Utilizing Modern Medical Informatics to Improve Performance and Clinical Research

Background: Modern medical informatics is changing the way physicians practice and how clinical research is conducted. The appropriate utilization of a clinical database, electronic medical records (EMR), and other health related software can improve patient care and offer the opportunity for practice analysis and HIPAA compliant research. With IRB approval, clinician researchers can use this technology to prospectively enroll consenting subjects into a database compliant with the Belmont Report (45 CFR §46.111a3).

Objectives: The secure electronic clinical database will prospectively accrue consenting subjects. De-identified patients treated retrospectively (over the past ten years) will also be added to the clinical database. By analyzing the database, clinicians will compare their results to national averages and report significant findings to peer reviewed journals. This database will also securely accumulate past and current research-project data and link this data to clinical outcomes stored within the database.

Database Strategy: Making the most of modern health-software can streamline subject and data accrual. For example, once a subject is added to a database, data points from the EMR can be automatically downloaded into the database. Retrospective subjects are available for immediate input. Analyzing retrospective outcomes can reveal unique discrepancies or complexities. These issues can be further explored in detail by tailor-designing prospective accrual data points. This will improve own-practice outcomes and the validity of database reporting. Including data from other research projects will improve database power and highlight important clinical outcomes associated with that research data.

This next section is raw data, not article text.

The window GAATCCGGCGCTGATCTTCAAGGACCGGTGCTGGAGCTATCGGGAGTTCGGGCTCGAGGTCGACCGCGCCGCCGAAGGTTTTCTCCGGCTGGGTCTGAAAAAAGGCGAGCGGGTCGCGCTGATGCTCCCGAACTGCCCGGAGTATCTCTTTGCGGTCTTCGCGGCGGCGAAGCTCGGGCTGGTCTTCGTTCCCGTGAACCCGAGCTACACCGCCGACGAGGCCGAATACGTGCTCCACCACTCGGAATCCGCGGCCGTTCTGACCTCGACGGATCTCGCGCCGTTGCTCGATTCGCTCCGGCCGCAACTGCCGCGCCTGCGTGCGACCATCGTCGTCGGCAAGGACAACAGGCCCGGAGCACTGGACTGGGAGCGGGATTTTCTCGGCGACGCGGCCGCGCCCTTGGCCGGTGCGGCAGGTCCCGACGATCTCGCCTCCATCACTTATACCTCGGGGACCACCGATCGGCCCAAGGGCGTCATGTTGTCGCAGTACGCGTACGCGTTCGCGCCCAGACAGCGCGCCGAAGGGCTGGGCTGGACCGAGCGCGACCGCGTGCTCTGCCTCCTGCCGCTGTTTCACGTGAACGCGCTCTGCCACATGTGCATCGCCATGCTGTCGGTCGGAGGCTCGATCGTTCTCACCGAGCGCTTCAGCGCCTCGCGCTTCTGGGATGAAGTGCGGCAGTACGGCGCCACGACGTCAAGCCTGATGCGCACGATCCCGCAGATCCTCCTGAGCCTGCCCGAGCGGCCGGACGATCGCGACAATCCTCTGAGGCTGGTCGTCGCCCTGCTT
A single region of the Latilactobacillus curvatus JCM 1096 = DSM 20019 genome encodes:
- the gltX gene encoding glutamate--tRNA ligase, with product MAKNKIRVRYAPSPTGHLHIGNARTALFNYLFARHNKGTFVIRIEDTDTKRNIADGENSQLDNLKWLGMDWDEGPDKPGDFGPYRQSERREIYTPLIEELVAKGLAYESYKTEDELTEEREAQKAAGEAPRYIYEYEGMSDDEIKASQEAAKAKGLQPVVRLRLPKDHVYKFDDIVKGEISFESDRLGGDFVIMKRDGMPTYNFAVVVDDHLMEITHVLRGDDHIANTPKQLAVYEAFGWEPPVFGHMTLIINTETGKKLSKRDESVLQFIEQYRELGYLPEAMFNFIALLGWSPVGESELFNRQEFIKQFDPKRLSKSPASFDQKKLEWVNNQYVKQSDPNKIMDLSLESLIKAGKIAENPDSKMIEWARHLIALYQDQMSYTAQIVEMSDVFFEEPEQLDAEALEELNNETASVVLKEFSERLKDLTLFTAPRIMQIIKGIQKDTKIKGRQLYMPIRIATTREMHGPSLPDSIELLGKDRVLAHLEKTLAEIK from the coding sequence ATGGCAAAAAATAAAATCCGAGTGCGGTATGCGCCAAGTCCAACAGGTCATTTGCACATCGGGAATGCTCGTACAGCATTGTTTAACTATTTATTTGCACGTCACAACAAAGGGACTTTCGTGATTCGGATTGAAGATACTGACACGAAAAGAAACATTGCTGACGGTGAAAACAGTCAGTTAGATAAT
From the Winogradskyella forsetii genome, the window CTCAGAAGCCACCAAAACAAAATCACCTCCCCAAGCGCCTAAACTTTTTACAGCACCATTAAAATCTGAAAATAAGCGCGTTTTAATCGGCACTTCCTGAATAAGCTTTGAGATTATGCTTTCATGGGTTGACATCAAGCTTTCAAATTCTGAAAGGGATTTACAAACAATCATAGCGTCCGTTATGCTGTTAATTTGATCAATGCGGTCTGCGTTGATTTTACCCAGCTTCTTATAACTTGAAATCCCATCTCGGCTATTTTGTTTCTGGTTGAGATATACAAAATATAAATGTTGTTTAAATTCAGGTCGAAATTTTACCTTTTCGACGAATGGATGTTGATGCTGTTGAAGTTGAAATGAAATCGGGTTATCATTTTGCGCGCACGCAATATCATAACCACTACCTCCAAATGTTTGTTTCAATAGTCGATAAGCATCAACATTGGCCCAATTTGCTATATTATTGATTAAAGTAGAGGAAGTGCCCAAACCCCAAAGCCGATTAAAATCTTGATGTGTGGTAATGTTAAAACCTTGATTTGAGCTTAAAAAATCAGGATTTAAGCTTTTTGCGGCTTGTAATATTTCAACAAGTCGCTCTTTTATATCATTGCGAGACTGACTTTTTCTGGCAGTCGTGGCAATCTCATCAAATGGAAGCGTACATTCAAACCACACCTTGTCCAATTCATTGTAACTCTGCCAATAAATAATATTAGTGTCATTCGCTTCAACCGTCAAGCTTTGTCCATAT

Database Design: The database will be stratified based on disease (ICD9 Code) and procedure (CPT Code). The design includes disease and procedure specific data, demographics, inpatient and follow-up data fields (Figure 1). Prospective participants will have viewable patient identifiers and a section that displays their informed consent documentation while the retrospective subjects will not. Excel files used to create the retrospective database will be stored but blocked while withdrawn subjects will be removed and blocked. The research database will be stratified according to current or past research projects. The research database will also link to the clinical database, store consenting documentation, research data and study results.

Figure 1: Database Design

Database Software and Security: Hospital informational technology (IT) can build a secure clinical electronic database designed upon departmental specifications. IT grants, monitors and secures database access to protect private medical information. IT can also create database links to the EMR and other health-software. An important link is to an electronic sign-out list that can streamline patient/data accrual at point of care. This program eases access to consenting documentation and eliminates the need for database login (Figure 2).

Figure 2: Electronic Sign-out List

Analysis and Reporting: Quarterly analysis of accrued data can be compared to countrywide standards and emphasize areas that need improvement. Analysis may even yield clinically significant findings worthy of publication. National healthcare reimbursement is trending towards pay for performance and away from fee for service. The clinician can prepare to overcome these changes by employing available technology that utilizes a clinical database.

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